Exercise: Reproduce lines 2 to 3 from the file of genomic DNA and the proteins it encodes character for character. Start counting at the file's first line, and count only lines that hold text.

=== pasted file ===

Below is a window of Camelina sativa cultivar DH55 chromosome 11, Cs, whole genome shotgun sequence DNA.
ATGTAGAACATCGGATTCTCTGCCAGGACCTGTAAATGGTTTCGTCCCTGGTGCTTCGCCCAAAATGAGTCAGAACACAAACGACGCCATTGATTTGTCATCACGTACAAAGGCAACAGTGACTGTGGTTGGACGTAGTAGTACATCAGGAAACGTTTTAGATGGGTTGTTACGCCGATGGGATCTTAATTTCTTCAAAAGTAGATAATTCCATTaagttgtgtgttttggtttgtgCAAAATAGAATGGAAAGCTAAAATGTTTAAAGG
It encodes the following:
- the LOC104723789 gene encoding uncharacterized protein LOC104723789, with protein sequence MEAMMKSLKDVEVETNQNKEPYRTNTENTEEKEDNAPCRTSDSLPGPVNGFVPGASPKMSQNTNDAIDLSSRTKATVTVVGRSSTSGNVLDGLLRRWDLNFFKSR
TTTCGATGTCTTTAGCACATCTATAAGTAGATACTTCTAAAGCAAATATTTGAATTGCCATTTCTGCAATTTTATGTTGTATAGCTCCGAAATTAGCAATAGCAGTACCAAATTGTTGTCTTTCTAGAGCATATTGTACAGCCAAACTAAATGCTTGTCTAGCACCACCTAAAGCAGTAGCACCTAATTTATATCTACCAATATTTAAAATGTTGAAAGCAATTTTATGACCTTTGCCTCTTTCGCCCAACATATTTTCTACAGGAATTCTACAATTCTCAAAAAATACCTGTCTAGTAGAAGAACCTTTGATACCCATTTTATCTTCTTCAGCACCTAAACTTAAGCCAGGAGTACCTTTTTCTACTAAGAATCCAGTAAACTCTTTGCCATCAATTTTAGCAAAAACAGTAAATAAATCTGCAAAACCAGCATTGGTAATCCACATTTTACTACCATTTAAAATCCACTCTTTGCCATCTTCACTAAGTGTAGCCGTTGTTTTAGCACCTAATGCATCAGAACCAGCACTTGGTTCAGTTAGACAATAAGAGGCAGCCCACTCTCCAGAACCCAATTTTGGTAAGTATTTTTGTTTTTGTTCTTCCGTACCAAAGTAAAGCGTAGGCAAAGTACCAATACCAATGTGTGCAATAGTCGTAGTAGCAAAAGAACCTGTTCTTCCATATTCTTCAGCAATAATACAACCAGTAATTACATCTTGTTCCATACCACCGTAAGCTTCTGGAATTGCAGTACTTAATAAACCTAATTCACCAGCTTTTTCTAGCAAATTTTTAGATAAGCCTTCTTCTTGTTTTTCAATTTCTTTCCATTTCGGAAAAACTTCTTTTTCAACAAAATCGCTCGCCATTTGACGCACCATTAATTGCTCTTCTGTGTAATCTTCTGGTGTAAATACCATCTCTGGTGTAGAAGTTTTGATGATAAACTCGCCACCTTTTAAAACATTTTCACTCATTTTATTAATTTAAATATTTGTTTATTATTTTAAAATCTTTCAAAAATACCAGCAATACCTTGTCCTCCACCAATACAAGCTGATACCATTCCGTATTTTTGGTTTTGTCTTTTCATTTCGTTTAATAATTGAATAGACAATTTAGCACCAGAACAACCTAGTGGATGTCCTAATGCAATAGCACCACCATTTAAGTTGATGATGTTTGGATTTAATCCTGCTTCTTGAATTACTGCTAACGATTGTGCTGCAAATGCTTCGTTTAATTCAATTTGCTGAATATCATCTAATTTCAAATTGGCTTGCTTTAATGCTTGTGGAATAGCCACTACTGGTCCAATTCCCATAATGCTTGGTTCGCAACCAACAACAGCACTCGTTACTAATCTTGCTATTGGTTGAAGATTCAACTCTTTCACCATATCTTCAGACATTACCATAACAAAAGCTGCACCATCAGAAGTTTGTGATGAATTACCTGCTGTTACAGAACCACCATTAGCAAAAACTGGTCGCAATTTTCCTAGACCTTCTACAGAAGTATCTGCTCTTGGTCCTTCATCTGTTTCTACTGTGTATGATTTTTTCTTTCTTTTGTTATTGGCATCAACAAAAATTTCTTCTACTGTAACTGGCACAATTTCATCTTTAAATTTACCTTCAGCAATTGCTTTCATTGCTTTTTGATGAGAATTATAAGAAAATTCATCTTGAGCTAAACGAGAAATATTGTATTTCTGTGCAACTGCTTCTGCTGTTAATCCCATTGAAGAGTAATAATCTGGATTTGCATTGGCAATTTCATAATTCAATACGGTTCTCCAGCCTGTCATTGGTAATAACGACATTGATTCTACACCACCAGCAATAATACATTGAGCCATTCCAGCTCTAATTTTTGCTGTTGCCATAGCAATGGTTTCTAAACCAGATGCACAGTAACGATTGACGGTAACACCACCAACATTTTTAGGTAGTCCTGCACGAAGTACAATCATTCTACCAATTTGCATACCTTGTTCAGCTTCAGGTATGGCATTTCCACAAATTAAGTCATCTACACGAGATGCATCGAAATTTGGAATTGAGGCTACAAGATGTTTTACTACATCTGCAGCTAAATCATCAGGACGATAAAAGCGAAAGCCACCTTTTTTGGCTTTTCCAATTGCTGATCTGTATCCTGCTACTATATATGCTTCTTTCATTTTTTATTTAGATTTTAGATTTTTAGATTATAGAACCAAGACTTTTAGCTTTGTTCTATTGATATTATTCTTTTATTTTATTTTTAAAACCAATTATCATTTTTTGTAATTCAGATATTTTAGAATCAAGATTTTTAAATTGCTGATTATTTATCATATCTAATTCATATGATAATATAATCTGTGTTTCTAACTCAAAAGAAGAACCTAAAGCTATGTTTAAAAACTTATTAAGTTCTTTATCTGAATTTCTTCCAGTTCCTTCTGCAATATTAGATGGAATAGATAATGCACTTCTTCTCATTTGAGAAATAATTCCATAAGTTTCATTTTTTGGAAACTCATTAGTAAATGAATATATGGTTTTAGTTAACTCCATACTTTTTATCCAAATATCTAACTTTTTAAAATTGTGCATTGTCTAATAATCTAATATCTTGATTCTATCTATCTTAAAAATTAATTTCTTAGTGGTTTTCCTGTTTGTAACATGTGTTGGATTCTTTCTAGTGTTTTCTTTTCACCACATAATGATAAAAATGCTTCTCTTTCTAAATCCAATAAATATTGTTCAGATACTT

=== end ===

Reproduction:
ATGTAGAACATCGGATTCTCTGCCAGGACCTGTAAATGGTTTCGTCCCTGGTGCTTCGCCCAAAATGAGTCAGAACACAAACGACGCCATTGATTTGTCATCACGTACAAAGGCAACAGTGACTGTGGTTGGACGTAGTAGTACATCAGGAAACGTTTTAGATGGGTTGTTACGCCGATGGGATCTTAATTTCTTCAAAAGTAGATAATTCCATTaagttgtgtgttttggtttgtgCAAAATAGAATGGAAAGCTAAAATGTTTAAAGG
It encodes the following: